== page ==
It’s the motto of Boy Scouts everywhere to be prepared. But for what?

The Boy Scout Handbook suggests that the training of a Boy Scout teaches him to not only be ready for emergencies, but to also be prepared for life.  

But sometimes even the best preparations won’t be enough to prevent the unexpected.

mike_kokotek

In 2010, Blue Cross and Blue Shield member Mike Kokotek was determined to become a member of the One-Percenter’s Club, a group made up of the very small number of hikers who get to the bottom of the Grand Canyon and spend a night below the rim. In fact, it was on his bucket list.

As a former Boy Scout assistant scoutmaster and single dad to his four boys, Mike knew the value of planning ahead. This scouting family even has an Eagle Scout among the ranks.

Mike also has diabetes, but it is moderate enough for him to manage his condition through a work wellness program that focuses on his diet and routine wellness checks. 

He had prepped his sons and two future daughters-in-law for the 10-mile hike down to Phantom Ranch at the bottom of the Grand Canyon. The group was well stocked with needed supplies and water. Summer temperatures can reach well over 100 degrees, so having enough water is essential.

As Mike and his group descended the trail, the hot sun scorched their path. The heat had reached the unrelenting 120-degree mark. 

And it wasn’t long until Mike knew something was amiss. He was in pain. Serious pain. And even though he was taking water in, his body wasn’t responding. As he tried to move himself down the trail, his muscles refused to cooperate.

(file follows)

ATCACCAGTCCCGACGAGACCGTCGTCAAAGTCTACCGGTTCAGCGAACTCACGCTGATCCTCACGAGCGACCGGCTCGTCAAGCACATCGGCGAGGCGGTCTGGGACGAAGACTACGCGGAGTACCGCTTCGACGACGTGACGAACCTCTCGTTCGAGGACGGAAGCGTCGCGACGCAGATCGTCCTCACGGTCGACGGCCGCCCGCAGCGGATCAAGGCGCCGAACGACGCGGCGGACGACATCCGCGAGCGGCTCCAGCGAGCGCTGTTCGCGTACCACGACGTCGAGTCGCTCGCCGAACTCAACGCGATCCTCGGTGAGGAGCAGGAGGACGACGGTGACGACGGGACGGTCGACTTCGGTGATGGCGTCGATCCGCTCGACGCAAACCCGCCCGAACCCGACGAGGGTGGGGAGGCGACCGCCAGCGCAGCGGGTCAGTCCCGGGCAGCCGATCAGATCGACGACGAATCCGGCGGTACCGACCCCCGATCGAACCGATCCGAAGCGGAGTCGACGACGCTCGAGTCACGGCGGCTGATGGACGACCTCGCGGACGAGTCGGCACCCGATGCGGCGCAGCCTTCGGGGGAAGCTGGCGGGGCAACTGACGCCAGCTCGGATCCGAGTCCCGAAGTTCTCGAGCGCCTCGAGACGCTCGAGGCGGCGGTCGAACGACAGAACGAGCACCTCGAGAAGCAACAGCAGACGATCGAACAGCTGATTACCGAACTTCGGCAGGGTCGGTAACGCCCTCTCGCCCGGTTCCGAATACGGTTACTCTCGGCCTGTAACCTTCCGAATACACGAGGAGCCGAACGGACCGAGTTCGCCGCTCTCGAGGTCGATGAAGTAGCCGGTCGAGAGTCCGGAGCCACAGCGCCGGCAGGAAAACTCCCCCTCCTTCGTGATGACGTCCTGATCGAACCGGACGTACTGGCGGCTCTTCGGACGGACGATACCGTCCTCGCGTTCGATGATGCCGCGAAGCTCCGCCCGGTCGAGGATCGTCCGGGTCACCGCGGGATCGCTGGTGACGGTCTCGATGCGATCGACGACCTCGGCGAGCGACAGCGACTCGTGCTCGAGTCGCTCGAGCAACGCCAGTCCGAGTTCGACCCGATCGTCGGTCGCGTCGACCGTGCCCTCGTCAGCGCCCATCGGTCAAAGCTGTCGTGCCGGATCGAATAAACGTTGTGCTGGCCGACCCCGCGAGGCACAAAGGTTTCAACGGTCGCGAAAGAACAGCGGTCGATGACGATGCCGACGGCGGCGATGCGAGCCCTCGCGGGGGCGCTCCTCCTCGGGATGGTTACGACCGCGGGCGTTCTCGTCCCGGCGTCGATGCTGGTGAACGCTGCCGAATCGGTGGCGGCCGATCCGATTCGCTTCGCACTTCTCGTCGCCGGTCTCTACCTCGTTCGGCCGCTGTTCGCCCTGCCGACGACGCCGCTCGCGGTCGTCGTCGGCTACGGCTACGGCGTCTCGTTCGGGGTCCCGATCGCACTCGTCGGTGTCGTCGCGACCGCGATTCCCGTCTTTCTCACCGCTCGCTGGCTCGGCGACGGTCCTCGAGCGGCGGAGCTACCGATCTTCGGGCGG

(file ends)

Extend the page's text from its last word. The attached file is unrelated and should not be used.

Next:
Mike had a kidney stone, an intensely painful condition. While painful, a kidney stone typically doesn’t cause damage. But not in this case. Because of the kidney stone combined with the heat, Mike experienced severe dehydration. He developed rhabdomyolysis, a quick breakdown of damaged muscle tissue. In this condition, the products of damaged muscle cells are released into the bloodstream. If protein myoglobin is released, the kidneys can be harmed or even fail.

Unable to continue and in a lot of pain, Mike stopped the hike. Mike’s sons sprang into action to help their father. They hiked to find a phone location where they could call for a ranger. Shortly, a helicopter arrived and he was transported swiftly to Flagstaff where he could receive emergency care.

One thing that Mike didn’t have to worry about was his health insurance. Even though he was far away from home, Mike had peace of mind because he knew he would be taken care of.

While Mike recuperated in the Flagstaff hospital, he couldn’t help but be impressed by how his sons helped to manage his care, the abrupt change in logistics and changed plans for everyone’s return trip home. All skills that they had learned in scouting. Leadership skills that were helping them deal with an unexpected situation.

Since Mike’s trek was cut short, the hike remained unchecked on his bucket list.

That is until July of 2017 when Mike and his new wife, Sandi, a registered nurse, set out to complete the hike. Despite having a knee replaced in the fall, Mike prepared for the trip with many 2-mile hikes to help condition his legs. Armed with knapsacks filled with water, trail mix, protein bars and even gummy bears, they were ready for the return descent to the bottom of the Grand Canyon.

Their prep and training helped them make it down and up while returning with the only casualties being sore legs and Sandi’s twisted ankle. No helicopter needed. Mission accomplished.

Mike is now looking ahead to the next adventure. It’s time to start planning the next item on the bucket list: a trip back to Hawaii to see the waterfalls that are off the beaten path.